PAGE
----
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The road to Bowen School cuts across dusty fields and through grim industrial zones in southeast Beijing. As we arrive in the yard I spot two boys, aged about 10, racing ahead into the school. It is a cold, two-storey building of the uniform drabness that characterises the China of the toiling masses. Forget the tyranny of first appearances: the boys have alerted their fellow pupils to our arrival and I am greeted by a vibrant mass of children. They clap, they cheer, they surge around us like a living sea. “Hello.” “What is your name?” The English words are carefully pronounced and with relish. Clearly much effort has gone into their learning.

I am here on a Beijing Buddy visit, one of several programmes run by the Migrant Children’s Foundation, which promotes cultural exchanges between foreigners and the schools. Helen Boyle, who runs the programme, has watched children grow in confidence: “When we started teaching over a year ago, they weren’t able or very willing to speak at all and were quite shy. Now they can make sentences and are always very enthusiastic.”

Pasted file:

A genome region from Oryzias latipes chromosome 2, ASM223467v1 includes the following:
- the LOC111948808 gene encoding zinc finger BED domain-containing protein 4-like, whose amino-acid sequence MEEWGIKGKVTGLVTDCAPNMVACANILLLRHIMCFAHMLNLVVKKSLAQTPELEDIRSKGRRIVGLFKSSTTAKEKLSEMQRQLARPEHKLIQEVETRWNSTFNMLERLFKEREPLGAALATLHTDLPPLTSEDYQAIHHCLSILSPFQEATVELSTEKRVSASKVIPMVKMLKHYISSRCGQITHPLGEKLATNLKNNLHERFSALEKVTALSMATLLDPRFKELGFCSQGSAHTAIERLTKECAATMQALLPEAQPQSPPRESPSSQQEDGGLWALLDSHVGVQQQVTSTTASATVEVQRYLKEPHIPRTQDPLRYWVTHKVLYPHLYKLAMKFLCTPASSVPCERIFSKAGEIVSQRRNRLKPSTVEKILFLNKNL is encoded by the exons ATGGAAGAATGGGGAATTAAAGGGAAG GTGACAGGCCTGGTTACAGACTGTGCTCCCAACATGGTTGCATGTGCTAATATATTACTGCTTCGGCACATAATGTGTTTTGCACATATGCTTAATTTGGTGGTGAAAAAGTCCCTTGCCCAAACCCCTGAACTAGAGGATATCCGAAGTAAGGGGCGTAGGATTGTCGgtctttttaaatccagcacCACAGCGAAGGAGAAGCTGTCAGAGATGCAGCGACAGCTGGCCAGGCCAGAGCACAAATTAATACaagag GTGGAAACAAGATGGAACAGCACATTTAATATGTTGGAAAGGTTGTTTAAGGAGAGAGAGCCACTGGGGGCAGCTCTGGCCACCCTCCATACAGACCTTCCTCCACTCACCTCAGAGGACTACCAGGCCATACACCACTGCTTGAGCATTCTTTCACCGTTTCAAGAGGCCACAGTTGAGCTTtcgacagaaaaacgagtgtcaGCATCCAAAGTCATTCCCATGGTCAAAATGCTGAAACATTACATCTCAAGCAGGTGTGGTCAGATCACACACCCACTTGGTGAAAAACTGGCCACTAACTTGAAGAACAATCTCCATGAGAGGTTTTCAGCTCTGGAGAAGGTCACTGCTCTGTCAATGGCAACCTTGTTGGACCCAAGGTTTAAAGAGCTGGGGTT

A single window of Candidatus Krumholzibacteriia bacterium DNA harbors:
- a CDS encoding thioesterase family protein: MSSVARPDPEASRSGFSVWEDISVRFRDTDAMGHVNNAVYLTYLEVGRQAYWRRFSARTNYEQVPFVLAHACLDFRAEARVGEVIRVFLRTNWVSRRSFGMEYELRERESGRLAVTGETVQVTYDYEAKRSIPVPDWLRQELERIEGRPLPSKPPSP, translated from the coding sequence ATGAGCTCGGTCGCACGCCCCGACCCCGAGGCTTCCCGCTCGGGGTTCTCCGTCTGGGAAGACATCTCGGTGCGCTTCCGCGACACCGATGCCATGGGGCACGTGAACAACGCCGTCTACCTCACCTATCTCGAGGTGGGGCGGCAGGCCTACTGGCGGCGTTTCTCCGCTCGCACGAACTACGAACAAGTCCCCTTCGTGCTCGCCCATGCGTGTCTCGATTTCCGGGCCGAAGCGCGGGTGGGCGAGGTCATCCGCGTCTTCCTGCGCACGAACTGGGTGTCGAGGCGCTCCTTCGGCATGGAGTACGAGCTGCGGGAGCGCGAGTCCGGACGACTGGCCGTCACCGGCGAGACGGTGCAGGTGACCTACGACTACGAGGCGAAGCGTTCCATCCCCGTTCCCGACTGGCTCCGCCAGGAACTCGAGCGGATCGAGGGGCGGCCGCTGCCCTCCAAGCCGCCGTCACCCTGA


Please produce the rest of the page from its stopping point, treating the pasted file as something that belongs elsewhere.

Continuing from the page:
Knowing the Chinese fondness for legends, I summon up some Celtic tall tales from my childhood that involve ferocious warriors, vicious kings, an improbably large potato, a brave young prince and the inevitable triumph of good. An enthusiastic Chinese volunteer translates. My heroes are cheered. My villains are hissed at. And the laughter and smiles stay with me all the way home.

Late in the afternoon, I go to see the old Summer Palace, the Yihe Yuan (“Gardens of Nurtured Harmony”). Here, the Empress Dowager Cixi spent vast sums of money reconstructing the complex after it was attacked by vengeful allied troops during the Boxer Rebellion in 1900. It’s a powerful symbol of restored Chinese national pride. Parties of schoolchildren pass by, doubtless being regaled with stories of iniquitous foreigners in times past; they pay me no heed. I sit by the edge of the Kunming Lake and, beside that wide expanse of water, after all the stimulation of the previous days, I feel a sense of peace.

Beijing may not capture your heart immediately. It is a proud, quirky, challenging place, a city of hustlers and of poets, where hard realities and dreams collide every day. On its streets you wander through yesterday and tomorrow, from ancient history to accelerating future, sometimes in the same shimmering minute, and there is nowhere, absolutely nowhere, quite like it in our world or in our time.

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The article ‘A Beijing state of mind’ was published in partnership with Lonely Planet Magazine.

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